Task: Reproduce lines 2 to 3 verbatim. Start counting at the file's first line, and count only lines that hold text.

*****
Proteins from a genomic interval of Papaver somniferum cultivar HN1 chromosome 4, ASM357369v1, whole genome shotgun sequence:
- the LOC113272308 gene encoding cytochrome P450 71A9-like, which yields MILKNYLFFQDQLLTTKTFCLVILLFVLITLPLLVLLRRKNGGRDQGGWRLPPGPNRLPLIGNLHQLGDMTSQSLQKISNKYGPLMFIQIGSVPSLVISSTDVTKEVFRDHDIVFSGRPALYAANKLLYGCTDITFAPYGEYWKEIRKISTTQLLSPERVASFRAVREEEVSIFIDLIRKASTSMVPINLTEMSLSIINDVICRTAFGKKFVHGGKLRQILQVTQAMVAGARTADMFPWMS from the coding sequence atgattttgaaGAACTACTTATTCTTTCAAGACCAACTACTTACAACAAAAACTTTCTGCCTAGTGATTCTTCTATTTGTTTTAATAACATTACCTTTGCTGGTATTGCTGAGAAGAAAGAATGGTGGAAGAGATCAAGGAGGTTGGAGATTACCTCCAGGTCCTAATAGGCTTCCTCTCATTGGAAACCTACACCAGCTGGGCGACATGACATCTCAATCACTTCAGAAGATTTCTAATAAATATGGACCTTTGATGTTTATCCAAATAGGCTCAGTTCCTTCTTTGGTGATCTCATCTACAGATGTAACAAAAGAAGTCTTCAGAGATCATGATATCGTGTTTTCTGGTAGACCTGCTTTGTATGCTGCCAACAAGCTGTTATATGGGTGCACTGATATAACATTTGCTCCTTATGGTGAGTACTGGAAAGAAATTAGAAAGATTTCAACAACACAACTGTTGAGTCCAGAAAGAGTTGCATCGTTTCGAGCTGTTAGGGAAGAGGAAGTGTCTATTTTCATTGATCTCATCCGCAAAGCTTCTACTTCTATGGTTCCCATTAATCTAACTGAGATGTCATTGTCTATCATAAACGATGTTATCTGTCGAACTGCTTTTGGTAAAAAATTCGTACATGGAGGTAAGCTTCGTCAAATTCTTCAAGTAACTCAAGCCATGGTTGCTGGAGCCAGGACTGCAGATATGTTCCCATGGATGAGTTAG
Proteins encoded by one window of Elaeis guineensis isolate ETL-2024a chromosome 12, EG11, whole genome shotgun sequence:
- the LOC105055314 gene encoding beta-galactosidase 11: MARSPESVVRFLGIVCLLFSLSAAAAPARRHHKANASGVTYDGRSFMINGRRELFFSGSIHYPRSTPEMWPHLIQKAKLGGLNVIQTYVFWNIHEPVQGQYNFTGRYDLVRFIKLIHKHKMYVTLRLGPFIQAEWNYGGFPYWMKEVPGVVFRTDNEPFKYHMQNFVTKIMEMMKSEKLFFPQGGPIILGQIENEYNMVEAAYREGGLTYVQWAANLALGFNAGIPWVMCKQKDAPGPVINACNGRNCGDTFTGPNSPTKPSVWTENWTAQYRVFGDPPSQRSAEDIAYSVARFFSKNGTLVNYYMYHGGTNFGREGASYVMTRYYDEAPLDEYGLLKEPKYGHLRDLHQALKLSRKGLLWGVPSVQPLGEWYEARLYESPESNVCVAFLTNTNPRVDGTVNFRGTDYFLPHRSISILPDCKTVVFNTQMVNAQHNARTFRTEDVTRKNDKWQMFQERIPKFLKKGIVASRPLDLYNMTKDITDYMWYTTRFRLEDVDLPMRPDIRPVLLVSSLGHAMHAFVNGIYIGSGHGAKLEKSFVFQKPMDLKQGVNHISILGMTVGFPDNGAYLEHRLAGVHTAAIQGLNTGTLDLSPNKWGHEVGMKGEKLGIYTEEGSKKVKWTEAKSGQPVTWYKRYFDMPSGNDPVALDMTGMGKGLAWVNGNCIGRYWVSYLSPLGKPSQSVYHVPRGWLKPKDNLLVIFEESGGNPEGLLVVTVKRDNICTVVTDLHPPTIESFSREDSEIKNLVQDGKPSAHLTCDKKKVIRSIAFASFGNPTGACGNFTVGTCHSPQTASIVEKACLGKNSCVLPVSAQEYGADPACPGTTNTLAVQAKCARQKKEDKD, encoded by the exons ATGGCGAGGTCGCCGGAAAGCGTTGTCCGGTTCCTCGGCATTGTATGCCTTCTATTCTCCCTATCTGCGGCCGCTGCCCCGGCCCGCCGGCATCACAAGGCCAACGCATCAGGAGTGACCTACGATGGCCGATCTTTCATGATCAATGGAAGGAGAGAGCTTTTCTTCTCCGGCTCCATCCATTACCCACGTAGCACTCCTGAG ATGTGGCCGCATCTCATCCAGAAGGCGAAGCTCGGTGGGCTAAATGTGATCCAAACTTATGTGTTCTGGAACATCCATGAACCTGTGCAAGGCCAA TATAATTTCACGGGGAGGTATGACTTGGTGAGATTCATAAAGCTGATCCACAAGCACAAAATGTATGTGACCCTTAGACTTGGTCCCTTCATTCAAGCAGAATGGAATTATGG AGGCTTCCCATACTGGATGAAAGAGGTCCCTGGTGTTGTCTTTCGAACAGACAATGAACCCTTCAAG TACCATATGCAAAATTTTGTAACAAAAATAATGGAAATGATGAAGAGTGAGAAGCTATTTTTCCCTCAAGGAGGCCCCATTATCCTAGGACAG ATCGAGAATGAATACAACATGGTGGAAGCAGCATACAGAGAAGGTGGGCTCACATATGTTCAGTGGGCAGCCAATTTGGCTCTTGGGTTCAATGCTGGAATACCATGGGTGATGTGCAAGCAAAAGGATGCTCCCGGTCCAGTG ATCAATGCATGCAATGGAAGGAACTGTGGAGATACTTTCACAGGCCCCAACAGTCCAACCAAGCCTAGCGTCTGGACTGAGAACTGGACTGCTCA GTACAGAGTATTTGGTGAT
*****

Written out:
- the LOC113272308 gene encoding cytochrome P450 71A9-like, which yields MILKNYLFFQDQLLTTKTFCLVILLFVLITLPLLVLLRRKNGGRDQGGWRLPPGPNRLPLIGNLHQLGDMTSQSLQKISNKYGPLMFIQIGSVPSLVISSTDVTKEVFRDHDIVFSGRPALYAANKLLYGCTDITFAPYGEYWKEIRKISTTQLLSPERVASFRAVREEEVSIFIDLIRKASTSMVPINLTEMSLSIINDVICRTAFGKKFVHGGKLRQILQVTQAMVAGARTADMFPWMS from the coding sequence atgattttgaaGAACTACTTATTCTTTCAAGACCAACTACTTACAACAAAAACTTTCTGCCTAGTGATTCTTCTATTTGTTTTAATAACATTACCTTTGCTGGTATTGCTGAGAAGAAAGAATGGTGGAAGAGATCAAGGAGGTTGGAGATTACCTCCAGGTCCTAATAGGCTTCCTCTCATTGGAAACCTACACCAGCTGGGCGACATGACATCTCAATCACTTCAGAAGATTTCTAATAAATATGGACCTTTGATGTTTATCCAAATAGGCTCAGTTCCTTCTTTGGTGATCTCATCTACAGATGTAACAAAAGAAGTCTTCAGAGATCATGATATCGTGTTTTCTGGTAGACCTGCTTTGTATGCTGCCAACAAGCTGTTATATGGGTGCACTGATATAACATTTGCTCCTTATGGTGAGTACTGGAAAGAAATTAGAAAGATTTCAACAACACAACTGTTGAGTCCAGAAAGAGTTGCATCGTTTCGAGCTGTTAGGGAAGAGGAAGTGTCTATTTTCATTGATCTCATCCGCAAAGCTTCTACTTCTATGGTTCCCATTAATCTAACTGAGATGTCATTGTCTATCATAAACGATGTTATCTGTCGAACTGCTTTTGGTAAAAAATTCGTACATGGAGGTAAGCTTCGTCAAATTCTTCAAGTAACTCAAGCCATGGTTGCTGGAGCCAGGACTGCAGATATGTTCCCATGGATGAGTTAG
Proteins encoded by one window of Elaeis guineensis isolate ETL-2024a chromosome 12, EG11, whole genome shotgun sequence: